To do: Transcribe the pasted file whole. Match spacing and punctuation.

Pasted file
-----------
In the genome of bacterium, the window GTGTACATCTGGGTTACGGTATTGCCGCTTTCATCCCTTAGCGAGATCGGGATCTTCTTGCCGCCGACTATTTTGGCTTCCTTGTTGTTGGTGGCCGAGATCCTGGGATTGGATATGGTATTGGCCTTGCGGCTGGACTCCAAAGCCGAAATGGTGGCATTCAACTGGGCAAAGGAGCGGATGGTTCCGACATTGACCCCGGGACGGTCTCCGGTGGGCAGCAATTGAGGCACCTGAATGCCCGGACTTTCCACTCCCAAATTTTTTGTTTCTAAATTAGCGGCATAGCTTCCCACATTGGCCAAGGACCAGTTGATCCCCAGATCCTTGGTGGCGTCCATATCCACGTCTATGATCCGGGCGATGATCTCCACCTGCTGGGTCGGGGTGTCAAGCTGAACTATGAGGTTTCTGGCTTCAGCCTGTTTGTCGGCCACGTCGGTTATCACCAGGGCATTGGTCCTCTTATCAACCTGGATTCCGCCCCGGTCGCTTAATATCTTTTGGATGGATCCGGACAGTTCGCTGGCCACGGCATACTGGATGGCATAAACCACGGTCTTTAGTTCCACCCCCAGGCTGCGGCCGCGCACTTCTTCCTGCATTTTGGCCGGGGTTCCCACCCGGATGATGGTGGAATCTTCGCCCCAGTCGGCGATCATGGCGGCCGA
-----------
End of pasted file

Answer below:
In the genome of bacterium, the window GTGTACATCTGGGTTACGGTATTGCCGCTTTCATCCCTTAGCGAGATCGGGATCTTCTTGCCGCCGACTATTTTGGCTTCCTTGTTGTTGGTGGCCGAGATCCTGGGATTGGATATGGTATTGGCCTTGCGGCTGGACTCCAAAGCCGAAATGGTGGCATTCAACTGGGCAAAGGAGCGGATGGTTCCGACATTGACCCCGGGACGGTCTCCGGTGGGCAGCAATTGAGGCACCTGAATGCCCGGACTTTCCACTCCCAAATTTTTTGTTTCTAAATTAGCGGCATAGCTTCCCACATTGGCCAAGGACCAGTTGATCCCCAGATCCTTGGTGGCGTCCATATCCACGTCTATGATCCGGGCGATGATCTCCACCTGCTGGGTCGGGGTGTCAAGCTGAACTATGAGGTTTCTGGCTTCAGCCTGTTTGTCGGCCACGTCGGTTATCACCAGGGCATTGGTCCTCTTATCAACCTGGATTCCGCCCCGGTCGCTTAATATCTTTTGGATGGATCCGGACAGTTCGCTGGCCACGGCATACTGGATGGCATAAACCACGGTCTTTAGTTCCACCCCCAGGCTGCGGCCGCGCACTTCTTCCTGCATTTTGGCCGGGGTTCCCACCCGGATGATGGTGGAATCTTCGCCCCAGTCGGCGATCATGGCGGCCGA